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ESBE4eAISEsm07

# ESBE4eAISEsm07 - Chapter 7 Sampling and Sampling...

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Chapter 7 Sampling and Sampling Distributions Learning Objectives 1. Understand the importance of sampling and how results from samples can be used to provide estimates of population characteristics such as the population mean, the population standard deviation and / or the population proportion. 2. Know what simple random sampling is and how simple random samples are selected. 3. Understand the concept of a sampling distribution. 4. Understand the central limit theorem and the important role it plays in sampling. 5. Specifically know the characteristics of the sampling distribution of the sample mean ( x ) and the sampling distribution of the sample proportion ( p ). 6. Learn about a variety of sampling methods including stratified random sampling, cluster sampling, systematic sampling, convenience sampling and judgment sampling. 7. Know the definition of the following terms: parameter sampling distribution sample statistic finite population correction factor simple random sampling standard error sampling without replacement central limit theorem sampling with replacement unbiased point estimator relative efficiency point estimate consistency 7 - 1 This edition is intended for use outside of the U.S. only, with content that may be different from the U.S. Edition. This may not be resold, copied, or distributed without the prior consent of the publisher.

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Chapter 7 Solutions: 1. a. AB, AC, AD, AE, BC, BD, BE, CD, CE, DE b. With 10 samples, each has a 1/10 probability. c. E and C because 8 and 0 do not apply.; 5 identifies E; 7 does not apply; 5 is skipped since E is already in the sample; 3 identifies C; 2 is not needed since the sample of size 2 is complete. 2. Using the last 3-digits of each 5-digit grouping provides the random numbers: 601, 022, 448, 147, 229, 553, 147, 289, 209 Numbers greater than 350 do not apply and the 147 can only be used once. Thus, the simple random sample of four includes 22, 147, 229, and 289. 3. 459, 147, 385, 113, 340, 401, 215, 2, 33, 348 4. a. 6, 8, 5, 4, 1 Nasdaq 100, Oracle, Microsoft, Lucent, Applied Materials b. !1 0 ! 3 , 6 2 8 , 5 0 0 252 !( )! 5!(10 5)! (120)(120) N nN n == = −− 5. 283, 610, 39, 254, 568, 353, 602, 421, 638, 164 6. 2782, 493, 825, 1807, 289 7. 108, 290, 201, 292, 322, 9, 244, 249, 226, 125, (continuing at the top of column 9) 147, and 113. 8. 13, 8, 23, 25, 18, 5 The second occurrences of random numbers 13 and 25 are ignored. Maryland, Iowa, Florida State, Virginia, Pittsburgh, Oklahoma 9. 102, 115, 122, 290, 447, 351, 157, 498, 55, 165, 528, 25 10. finite, infinite, infinite, infinite, finite 11. a. xx n i == = Σ / 54 6 9 b. s n i = Σ () 2 1 Σ ( i 2 ) = (-4) 2 + (-1) 2 + 1 2 (-2) 2 + 1 2 + 5 2 = 48 s = 48 61 31 = . 7 - 2 This edition is intended for use outside of the U.S. only, with content that may be different from the U.S. Edition. This may not be resold, copied, or distributed without the prior consent of the publisher.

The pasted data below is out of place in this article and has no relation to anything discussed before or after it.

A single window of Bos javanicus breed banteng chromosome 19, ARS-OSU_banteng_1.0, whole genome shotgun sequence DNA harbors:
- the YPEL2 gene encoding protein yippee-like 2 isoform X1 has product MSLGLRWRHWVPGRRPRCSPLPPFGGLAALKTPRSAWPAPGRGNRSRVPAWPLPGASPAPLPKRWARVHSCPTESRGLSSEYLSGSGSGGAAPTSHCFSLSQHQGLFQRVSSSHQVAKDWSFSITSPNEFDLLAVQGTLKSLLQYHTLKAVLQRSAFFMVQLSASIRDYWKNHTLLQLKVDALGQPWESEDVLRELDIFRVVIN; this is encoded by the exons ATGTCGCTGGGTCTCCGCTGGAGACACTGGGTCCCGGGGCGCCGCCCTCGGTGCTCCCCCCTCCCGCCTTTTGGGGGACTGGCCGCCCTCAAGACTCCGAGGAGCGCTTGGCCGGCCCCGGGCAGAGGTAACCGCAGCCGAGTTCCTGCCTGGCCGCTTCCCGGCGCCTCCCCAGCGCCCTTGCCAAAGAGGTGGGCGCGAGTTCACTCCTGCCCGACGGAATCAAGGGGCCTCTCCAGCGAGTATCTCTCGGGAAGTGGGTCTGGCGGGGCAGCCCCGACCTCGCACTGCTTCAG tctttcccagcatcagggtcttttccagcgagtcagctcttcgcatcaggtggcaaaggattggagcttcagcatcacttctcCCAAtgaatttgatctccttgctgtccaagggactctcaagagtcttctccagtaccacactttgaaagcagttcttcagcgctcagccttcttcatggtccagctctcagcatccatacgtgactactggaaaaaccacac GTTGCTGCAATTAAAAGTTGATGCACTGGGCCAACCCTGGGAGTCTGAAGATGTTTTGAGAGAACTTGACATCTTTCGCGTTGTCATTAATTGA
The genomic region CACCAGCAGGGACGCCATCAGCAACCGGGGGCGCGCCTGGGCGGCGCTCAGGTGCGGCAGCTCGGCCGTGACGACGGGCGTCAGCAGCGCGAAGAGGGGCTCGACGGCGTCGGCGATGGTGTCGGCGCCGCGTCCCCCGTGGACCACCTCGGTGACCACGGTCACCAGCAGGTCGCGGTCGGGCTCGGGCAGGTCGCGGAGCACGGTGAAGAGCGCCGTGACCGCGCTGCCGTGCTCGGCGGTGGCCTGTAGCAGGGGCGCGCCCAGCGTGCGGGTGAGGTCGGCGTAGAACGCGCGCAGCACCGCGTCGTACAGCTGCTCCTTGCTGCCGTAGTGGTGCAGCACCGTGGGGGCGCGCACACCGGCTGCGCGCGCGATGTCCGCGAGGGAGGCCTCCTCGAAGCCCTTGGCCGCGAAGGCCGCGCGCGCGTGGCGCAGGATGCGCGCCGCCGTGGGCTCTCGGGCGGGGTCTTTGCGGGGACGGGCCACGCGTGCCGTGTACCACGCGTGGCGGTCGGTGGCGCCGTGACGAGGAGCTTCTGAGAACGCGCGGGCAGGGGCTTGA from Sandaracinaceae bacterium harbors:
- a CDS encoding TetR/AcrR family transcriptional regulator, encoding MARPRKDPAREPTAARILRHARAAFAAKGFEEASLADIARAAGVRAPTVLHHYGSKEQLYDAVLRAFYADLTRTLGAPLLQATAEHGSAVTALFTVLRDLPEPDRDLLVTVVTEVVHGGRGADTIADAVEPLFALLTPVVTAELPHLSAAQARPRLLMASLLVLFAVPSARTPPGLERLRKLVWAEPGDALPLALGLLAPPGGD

Sampling and Sampling Distributions 12. a. p = 75/150 = .50 b. p = 55/150 = .3667 13. a. xx n i == = Σ / 465 5 93 b. x i () i i 2 94 +1 1 100 +7 49 85 -8 64 94 +1 1 92 -1 1 Totals 465 0 116 s n i = Σ .

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ESBE4eAISEsm07 - Chapter 7 Sampling and Sampling...

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